Today is the last day of National Nutrition Month, and I’d like to touch base on a potentially confusing topic: bone health.
What’s the first thing you think of when you think of strong bones?
If it’s milk, you’re not alone. In fact, billions of dollars have been spent to achieve exactly that—get Americans to think they need milk to build and maintain strong bones.
Is it true that your bones require dietary calcium? Yes. Is it true that cow’s milk contains a good amount of calcium? Yes. Is it true that you need cow’s milk to build strong bones? No.
There are two major themes I will discuss here:
1) You can consume plenty of calcium from foods not including cow’s milk
2) Bone health involves way more than getting enough calcium
I’d like to keep the focus of this post on the positive side, but here a few quick reasons why you may not want to get your calcium from cow’s milk:
- You know that consuming cow’s milk supports a cruel + unnecessary industry
- You think it’s gross + unnatural to drink milk as an adult, especially from another animal
- Your stomach gets upset by drinking milk
- You don’t like the taste of cow’s milk
- You prefer to get your calcium from tasty plant-based foods
How to Build Strong Bones:
Believe it not, exercise may have just as much of an impact on your bone health as eating a healthy diet. In other words, you have to do more than just eat well to build + maintain strong bones, you must exercise!Be sure to incorporate weight-bearing exercise into your regular exercise routine. How much is enough? Aim for bone-strengthening activities at least 3 times per week (60 minute sessions).Bone-strengthening activities are exercises that work against gravity and put [good] stress on your bones–think weight lifting, hiking, dancing, jumping rope, jogging, and a wide variety of sports. Activities like swimming + bicycling are not good weight-bearing exercises.You can find more information on exercising for bone health from the National Osteoporosis Foundation.
- Eat a healthy diet with plenty of calcium
Adults need to consume 1,000 mg of calcium each day. Plant-based foods rich in calcium include calcium-fortified beverages like orange juice + plant milks. Calcium-set tofu (check ingredients) is another great source of calcium that is also rich in protein. Collard greens pack a punch of calcium as well. Some leafy greens like spinach contain oxalate which significantly lowers how much calcium your body can absorb from the food, so don’t rely on spinach for your calcium.Check out this resource from the Physician’s Committee for Responsible medicine for more calcium-containing plant foods.Calcium isn’t the only nutritional component when it comes to healthy bones. Other nutrients that are needed for good bone health include phosphorus, magnesium, vitamin A, vitamin C, and vitamin K. Eating a wide variety of fruits + vegetables will help you reach your nutrient needs to build + maintain healthy bones. Diets high in protein (especially animal protein) + sodium tend to promote calcium loss from bones, so be sure you aren’t overdoing it on either of these nutrients.Here’s more information on diet + bone health from NOS.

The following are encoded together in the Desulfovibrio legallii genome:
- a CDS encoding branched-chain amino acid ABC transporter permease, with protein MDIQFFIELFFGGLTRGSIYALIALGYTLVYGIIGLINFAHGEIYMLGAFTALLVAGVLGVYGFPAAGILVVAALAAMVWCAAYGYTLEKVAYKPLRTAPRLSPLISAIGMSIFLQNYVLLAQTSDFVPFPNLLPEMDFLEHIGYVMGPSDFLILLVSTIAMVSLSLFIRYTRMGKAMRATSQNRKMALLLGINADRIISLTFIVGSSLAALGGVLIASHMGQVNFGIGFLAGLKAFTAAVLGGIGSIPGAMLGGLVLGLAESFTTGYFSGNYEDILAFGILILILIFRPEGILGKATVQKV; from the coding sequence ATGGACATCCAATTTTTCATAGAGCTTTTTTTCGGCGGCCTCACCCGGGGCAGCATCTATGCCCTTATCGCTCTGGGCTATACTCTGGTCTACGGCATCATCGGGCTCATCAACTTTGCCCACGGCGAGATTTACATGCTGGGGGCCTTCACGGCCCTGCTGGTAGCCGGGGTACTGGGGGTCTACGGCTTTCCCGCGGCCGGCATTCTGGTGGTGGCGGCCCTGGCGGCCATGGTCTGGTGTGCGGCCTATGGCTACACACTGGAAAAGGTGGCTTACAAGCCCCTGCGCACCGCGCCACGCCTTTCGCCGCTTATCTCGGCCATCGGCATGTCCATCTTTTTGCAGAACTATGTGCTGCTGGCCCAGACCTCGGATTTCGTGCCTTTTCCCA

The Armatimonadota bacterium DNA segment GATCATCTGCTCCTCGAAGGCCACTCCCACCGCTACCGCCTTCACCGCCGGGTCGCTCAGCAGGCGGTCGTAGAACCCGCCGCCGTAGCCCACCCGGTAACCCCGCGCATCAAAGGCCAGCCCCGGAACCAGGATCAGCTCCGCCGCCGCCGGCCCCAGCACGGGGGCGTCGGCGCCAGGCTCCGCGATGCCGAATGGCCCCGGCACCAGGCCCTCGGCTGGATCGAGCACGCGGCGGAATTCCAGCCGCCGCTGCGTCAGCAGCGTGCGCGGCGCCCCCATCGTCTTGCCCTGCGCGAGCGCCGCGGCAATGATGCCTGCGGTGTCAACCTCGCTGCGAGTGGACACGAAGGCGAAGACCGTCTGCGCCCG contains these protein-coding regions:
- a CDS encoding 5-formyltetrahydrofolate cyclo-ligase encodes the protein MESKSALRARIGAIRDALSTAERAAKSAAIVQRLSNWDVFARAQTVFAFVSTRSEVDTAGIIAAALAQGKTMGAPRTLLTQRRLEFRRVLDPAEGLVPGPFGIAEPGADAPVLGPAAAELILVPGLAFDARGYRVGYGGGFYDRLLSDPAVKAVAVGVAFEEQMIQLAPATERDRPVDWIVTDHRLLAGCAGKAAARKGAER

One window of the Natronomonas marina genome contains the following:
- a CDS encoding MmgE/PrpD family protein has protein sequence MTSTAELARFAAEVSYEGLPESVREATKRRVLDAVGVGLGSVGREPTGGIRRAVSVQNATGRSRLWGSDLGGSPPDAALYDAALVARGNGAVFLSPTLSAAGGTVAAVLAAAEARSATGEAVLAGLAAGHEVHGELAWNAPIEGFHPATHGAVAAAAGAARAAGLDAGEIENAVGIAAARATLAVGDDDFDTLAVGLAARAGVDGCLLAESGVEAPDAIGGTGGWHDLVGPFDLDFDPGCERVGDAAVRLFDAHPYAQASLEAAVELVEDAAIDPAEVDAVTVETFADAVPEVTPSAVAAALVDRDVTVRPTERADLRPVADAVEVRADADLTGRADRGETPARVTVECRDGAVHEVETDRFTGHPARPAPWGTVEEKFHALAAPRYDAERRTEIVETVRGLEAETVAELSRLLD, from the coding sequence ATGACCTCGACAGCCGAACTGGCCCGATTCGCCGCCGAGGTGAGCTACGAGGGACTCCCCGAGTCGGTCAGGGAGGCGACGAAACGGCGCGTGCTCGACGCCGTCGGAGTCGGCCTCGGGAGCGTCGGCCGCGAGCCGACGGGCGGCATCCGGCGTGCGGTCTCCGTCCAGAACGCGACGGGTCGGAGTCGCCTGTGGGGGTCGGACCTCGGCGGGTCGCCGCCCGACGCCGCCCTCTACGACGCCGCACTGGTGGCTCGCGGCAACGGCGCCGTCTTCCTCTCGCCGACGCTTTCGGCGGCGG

- Make sure you’re getting enough vitamin D
Vitamin D is necessary in order for calcium to do it’s job in respect to bone health. There is debate within the scientific community on how much vitamin D we need (400-1,000 IU/day). Officially, 600 IU is the recommended daily intake of vitamin D.There are very few foods that naturally contain vitamin D. Unless you’re fond of eating fish bones + cod liver oil, you’re likely not consuming much natural vitamin D. Many of us get most of our vitamin D from fortified foods like milks + cereals and via the sun.Vitamin D is nicknamed “the sunshine vitamin” because there is a compound in our skin that when exposed to UV rays, gets metabolized into vitamin D in our bodies. Bad news: if you live anywhere north of Atlanta, you’re likely not getting enough vitamin D from the sun during most of the year due to the angle of the earth in respect to the sun. Many more factors like the amount of time you’re in the sun, how much skin you have exposed, the color of your skin, and cloud cover impact how much vitamin D you can make from the sun. In other words, many of us may not be able to rely on getting your vitamin D that way. Wearing sunscreen also significantly limits the amount of vitamin D you can make from the sun.Note: you can’t adsorb UVB through glass, so even if the sun is shining on you through the window of your car or office, you can’t make vitamin D from it.Many Americans don’t get enough vitamin D and many people rely on a vitamin D supplement to help fill the gap. There are two kinds of vitamin D supplements. Vitamin D3 is animal-derived and vitamin D2 is plant-derived. If you’re vegan, make sure your vitamin D supplement is D2.
Lots more information on vitamin D from the National Institutes of Health.